“This is the time to be slow,
Lie low to the wall
Until the bitter weather passes.
Try, as best you can, not to let
The wire brush of doubt
Scrape from your heart
All sense of yourself
And your hesitant light.
If you remain generous,
Time will come good;
And you will find your feet
Again on fresh pastures of promise,
Where the air will be kind
And blushed with beginning.”
Many people, especially those who are quite well established in recovery, are actually pretty good in a crisis and have been able to power through the first weeks of COVID times.
Now however, as the initial shock and rapid changes begin to give way to the reality of life in lockdown, some of us might find that we are thinking and acting in ways that are confusing and unsettling. Patterns of self destructive behaviour may be tugging on our attention – either for the first time, or with an old familiar persistence.
Although the skills that have helped us through the panic stage will still stand us in good stead, it is perhaps time to realise that if we keep trying to run full steam ahead in firefighting mode we will eventually hit a wall and that dark hole of unhealthy behaviours may then loom large.
One alternative is to work on the longer lasting skill of emotional regulation.
The aim of the human system is to return us to a state of balance. Psychologically this can be described as the “window of tolerance”.
When we are within this window of tolerance, we are able to check in with ourselves, to notice and make sense of what we are feeling and we are able to respond wisely, rather than react and regret it later. We are not ignoring our emotions, or shoving them away, but instead we have that space where we can observe what we feel, notice it, and hear the messages that our emotions are giving us.
There are many factors that influence our ability to do this. These include our inherent genetic and biological make up, the environment in which we developed our emotional processing system, and also any events which may overwhelm it. The challenges we all face during this global pandemic and mass lockdown are perfect conditions for us to feel this last point, resulting in us feeling overwhelm.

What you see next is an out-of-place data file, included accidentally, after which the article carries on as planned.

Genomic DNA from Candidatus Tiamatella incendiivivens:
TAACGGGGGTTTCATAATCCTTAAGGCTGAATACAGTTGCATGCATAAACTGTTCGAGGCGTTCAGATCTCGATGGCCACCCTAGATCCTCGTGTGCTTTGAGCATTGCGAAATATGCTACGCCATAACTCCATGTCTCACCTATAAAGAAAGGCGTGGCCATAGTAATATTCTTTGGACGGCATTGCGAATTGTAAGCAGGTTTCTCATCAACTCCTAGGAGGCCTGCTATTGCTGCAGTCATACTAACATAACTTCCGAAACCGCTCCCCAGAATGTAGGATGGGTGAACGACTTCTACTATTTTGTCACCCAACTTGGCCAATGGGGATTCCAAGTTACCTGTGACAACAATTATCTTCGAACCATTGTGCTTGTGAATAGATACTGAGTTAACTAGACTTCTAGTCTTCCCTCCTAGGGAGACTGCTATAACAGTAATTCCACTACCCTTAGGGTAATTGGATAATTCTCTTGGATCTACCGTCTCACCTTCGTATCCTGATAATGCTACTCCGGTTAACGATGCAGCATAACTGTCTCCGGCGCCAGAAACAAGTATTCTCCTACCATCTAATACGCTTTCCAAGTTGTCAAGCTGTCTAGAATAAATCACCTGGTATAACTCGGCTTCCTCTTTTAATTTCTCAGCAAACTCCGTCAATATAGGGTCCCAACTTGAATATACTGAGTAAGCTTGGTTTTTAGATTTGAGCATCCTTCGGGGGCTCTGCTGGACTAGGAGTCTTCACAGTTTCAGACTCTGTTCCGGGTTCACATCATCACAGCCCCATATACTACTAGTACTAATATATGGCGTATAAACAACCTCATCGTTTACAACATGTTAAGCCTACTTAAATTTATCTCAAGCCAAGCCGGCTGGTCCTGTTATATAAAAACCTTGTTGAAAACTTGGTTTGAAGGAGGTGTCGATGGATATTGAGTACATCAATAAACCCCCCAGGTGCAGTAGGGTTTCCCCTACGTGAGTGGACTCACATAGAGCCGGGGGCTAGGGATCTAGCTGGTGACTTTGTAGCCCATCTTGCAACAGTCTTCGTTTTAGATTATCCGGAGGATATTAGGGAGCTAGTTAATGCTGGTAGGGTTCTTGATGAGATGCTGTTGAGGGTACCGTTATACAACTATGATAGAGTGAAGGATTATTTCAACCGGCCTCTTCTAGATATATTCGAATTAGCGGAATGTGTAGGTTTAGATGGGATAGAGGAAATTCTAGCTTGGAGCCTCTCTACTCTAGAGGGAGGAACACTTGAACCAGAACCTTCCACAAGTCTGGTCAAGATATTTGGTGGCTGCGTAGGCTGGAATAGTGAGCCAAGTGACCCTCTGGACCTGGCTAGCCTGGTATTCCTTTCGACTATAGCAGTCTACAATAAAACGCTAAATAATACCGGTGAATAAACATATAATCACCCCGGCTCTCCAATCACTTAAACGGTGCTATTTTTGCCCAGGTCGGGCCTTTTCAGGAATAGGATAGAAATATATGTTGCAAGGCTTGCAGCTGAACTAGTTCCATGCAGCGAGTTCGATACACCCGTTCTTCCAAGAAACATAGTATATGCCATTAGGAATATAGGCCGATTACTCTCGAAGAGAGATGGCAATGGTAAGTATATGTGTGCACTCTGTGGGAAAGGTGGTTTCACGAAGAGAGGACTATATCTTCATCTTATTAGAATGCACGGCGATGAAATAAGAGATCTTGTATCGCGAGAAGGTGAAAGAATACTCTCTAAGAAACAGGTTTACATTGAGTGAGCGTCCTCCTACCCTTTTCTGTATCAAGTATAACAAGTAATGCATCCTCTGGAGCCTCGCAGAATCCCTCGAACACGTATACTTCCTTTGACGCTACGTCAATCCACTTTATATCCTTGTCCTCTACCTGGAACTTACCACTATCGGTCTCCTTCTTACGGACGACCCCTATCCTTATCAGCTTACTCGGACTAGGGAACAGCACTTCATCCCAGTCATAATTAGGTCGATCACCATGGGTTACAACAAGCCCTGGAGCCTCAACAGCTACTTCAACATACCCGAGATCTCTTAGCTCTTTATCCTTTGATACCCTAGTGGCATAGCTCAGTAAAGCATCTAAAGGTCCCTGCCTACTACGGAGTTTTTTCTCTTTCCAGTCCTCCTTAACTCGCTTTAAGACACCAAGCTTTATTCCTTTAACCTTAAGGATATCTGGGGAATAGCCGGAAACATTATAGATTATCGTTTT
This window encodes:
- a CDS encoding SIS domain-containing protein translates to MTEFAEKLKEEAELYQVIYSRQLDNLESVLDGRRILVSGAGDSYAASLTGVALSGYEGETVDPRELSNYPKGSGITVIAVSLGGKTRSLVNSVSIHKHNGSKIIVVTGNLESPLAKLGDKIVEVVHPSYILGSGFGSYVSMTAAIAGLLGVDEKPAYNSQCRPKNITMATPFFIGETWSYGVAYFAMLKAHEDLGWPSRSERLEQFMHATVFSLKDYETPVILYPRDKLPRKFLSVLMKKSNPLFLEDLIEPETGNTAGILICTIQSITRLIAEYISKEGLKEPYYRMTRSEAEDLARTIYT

Reacting rather than wisely responding to our emotions whilst we are outside our window of tolerance, generally happens in an automatic manner. This can feel out of our control because our survival instincts have unconsciously kicked in order to protect us from that which feels intolerable or unsafe.
These reactions often involve an urge to avoid or escape the experience, whether that action be a literal running away, using substances to numb or alter the experience, developing rituals or food behaviours to gain a sense of control, creating belief systems to make sense of what is happening, or even freezing to the extent that we realise we can’t think straight.
It is important to recognise that most people only get stuck in unhealthy emotional reactions that have worked for them in some way, at some point, in the past. They all have a benevolent intent. Yes, all of our reactions are our body’s way of keeping us protected from something that we believe deep down is intolerable to us.
Once we have a better awareness of our reactions, then we can start to think about regulating them.
So how can we do this?
1. Let’s firstly realise that these reactions and behaviours, however maladaptive, do have a benevolent intent. Let’s say thank you to them for keeping me safe.
2. Let’s think about which regulation skills we already have that are working. Write them down and lets consciously set out to put them into practice.
3. Let’s think about the regulation skills that we miss because they require things that are not available during lockdown. How can you reinvent these ones? If your usual way of enhancing pleasant feelings is to be in nature can you bring flowers or potted herbs into your space.
4. Let’s reduce our emotional vulnerability. Make sure we are sleeping enough, eating well, exercising enough, and looking after our physical health.
5. Identify triggers and make mindful plans to mediate these. Limiting negative news coverage is a good choice for most of us.